Family Homes

Be it ever so humble……

We lived in ten different family quarters and hireings in four different countries; England, Wales, Kenya and Germany, over a period of sixteen years. There was a semi detached house in Wrecsam (below), our first home, followed by quarters in Shorncliffe, Windsor, Maidstone and Perham Down and a stay with grandparents in Durham.


This was followed by a posting to Kenya where our family home was a bungalow (see picture below) now owned by the Kenyan Army and still used as family quarters.

houses facing lake elementeita 070

After Kenya we lived in another semi in Tidworth until we moved to a flat in Detmold, Germany (see last picture). Some were homes were for six or nine months, others for three or five years ( later in Dad’s career). I can’t remember the first home in Wrecsam, we left there when I was three, but I remember the others. In fact the houses help me fix the timings of other events and memories.

our block 055dit

5 thoughts on “Family Homes

  1. Thanks for the follow. Am interested to see your Kenyan home – not in a formal compound as most expats would expect, but in the bush? Do you remember much about it?

    • Hello Tish, I saw your post about Kenya a while ago and thought I was already following you (:) Luckily your name came up again on my blog with an easy link. I am always interested in Kenya. Yes, I do remember quite a lot about Kenya and re-visited in 2006. I was quite surprised myself at how few houses there are in that area although the town of Gilgil a mile or so down the road has trebled in size.There was a fence round the married quarters in our day but I don’t remember it being guarded, only the barracks on the other side of the quarters had guards. I was thinking of posting something soon about my memories as I’ve been working on my vegetable garden, my “shamba” and I always think of Kenya when I’m in the garden. And many other times besides:)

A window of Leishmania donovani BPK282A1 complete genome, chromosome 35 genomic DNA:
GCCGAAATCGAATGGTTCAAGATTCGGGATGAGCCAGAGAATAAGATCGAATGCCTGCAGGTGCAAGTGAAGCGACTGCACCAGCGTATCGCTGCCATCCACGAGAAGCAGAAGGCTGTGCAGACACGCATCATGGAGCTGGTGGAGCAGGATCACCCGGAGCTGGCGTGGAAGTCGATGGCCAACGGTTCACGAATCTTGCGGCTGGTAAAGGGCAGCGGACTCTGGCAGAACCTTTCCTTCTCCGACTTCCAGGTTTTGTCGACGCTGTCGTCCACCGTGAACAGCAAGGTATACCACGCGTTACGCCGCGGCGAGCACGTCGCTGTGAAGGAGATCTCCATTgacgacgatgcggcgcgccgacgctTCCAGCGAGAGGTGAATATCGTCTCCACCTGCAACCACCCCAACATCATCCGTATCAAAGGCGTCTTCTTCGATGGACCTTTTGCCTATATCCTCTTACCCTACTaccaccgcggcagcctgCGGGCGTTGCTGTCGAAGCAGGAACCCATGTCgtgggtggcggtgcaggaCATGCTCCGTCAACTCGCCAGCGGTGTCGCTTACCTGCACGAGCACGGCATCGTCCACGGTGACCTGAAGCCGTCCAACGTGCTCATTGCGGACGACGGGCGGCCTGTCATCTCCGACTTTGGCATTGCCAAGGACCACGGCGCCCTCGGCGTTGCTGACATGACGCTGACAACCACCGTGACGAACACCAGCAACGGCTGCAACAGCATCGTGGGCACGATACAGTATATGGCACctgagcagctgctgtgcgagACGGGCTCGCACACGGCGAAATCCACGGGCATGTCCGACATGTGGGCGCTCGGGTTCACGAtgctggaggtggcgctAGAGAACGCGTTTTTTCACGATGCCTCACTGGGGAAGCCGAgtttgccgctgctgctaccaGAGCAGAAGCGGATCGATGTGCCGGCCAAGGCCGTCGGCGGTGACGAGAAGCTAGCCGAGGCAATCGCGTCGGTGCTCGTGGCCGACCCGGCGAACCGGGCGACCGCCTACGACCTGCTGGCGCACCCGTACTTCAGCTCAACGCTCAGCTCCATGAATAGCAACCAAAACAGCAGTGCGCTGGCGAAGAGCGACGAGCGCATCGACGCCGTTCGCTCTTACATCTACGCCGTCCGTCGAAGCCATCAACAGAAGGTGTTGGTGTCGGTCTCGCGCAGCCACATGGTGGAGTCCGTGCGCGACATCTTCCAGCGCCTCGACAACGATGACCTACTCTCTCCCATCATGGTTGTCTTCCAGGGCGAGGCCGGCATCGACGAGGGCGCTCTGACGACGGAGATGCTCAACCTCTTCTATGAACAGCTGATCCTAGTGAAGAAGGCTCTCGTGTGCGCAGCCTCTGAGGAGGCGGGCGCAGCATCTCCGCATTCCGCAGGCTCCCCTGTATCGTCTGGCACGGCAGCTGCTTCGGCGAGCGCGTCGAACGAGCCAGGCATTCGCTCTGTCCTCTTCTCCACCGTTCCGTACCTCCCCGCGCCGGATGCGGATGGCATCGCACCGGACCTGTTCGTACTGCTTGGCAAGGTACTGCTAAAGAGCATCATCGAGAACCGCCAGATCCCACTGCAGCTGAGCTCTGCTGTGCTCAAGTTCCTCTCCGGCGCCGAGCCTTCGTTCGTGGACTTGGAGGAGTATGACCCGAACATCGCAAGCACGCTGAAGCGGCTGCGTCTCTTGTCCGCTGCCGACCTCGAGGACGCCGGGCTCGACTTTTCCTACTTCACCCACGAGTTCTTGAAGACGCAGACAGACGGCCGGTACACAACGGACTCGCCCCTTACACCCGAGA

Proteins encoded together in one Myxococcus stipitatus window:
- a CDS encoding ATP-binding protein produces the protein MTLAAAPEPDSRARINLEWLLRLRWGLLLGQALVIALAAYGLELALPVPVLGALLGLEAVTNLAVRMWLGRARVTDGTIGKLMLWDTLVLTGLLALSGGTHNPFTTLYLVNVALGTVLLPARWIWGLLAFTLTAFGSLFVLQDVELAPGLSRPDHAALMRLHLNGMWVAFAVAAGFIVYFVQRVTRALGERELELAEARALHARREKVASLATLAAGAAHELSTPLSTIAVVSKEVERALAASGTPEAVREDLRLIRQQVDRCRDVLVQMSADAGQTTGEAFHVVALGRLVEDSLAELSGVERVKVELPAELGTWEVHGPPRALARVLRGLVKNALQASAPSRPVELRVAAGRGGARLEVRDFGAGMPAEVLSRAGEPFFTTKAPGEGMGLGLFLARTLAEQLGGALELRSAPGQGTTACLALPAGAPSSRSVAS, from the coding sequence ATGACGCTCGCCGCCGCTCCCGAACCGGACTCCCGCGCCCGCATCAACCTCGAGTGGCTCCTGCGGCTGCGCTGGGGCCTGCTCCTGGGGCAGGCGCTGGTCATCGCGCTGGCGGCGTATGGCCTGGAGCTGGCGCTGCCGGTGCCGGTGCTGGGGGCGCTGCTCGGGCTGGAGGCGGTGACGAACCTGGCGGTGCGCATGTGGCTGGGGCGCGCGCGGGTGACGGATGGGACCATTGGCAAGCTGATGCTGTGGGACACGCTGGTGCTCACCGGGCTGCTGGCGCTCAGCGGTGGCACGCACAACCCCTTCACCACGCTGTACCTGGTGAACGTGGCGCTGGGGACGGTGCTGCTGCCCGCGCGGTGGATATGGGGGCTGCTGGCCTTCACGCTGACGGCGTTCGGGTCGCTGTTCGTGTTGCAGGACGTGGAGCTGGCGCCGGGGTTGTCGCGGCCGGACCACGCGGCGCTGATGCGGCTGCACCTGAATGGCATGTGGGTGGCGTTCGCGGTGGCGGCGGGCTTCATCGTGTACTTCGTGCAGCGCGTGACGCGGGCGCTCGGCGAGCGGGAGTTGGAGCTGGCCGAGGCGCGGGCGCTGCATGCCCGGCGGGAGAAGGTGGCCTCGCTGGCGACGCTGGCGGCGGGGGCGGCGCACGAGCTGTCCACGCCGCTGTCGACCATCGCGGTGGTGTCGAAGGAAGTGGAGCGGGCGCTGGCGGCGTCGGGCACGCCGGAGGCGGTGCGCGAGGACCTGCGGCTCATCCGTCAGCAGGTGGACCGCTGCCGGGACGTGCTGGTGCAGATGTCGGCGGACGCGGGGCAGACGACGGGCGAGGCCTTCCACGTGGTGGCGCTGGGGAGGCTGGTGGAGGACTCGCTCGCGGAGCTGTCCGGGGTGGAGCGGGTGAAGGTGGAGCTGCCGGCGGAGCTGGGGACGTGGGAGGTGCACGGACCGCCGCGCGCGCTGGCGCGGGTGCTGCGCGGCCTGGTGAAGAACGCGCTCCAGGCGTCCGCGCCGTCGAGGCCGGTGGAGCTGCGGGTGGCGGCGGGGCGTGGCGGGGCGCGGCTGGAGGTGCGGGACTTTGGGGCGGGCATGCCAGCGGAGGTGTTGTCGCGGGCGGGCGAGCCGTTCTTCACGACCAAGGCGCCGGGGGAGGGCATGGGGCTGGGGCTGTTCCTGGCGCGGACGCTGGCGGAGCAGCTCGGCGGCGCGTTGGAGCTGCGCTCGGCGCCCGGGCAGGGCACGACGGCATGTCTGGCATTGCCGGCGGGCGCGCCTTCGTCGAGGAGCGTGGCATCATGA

2. Sorry, for some reason, it’s taken me until now to get back to your response. Anyway, now I can picture your former Kenya location better. We never turned off the highway to Gilgil but went past it a few times. Yes, working in one’s shamba, that memory does not fade, does it. Once when G and I were on the Kikuyu farms, a man introduced us to his elderly, but very upright mother, apologising that she only spoke Kikuyu. She shook my hand with an iron grip and then said something to her son. He grinned and said ‘She says you have strong hands and can stay and dig’. One of those moments you treasure. I would be very interested to know more about your 2006 re-visit, and how Kenya struck you then. You should definitely write a post on that.

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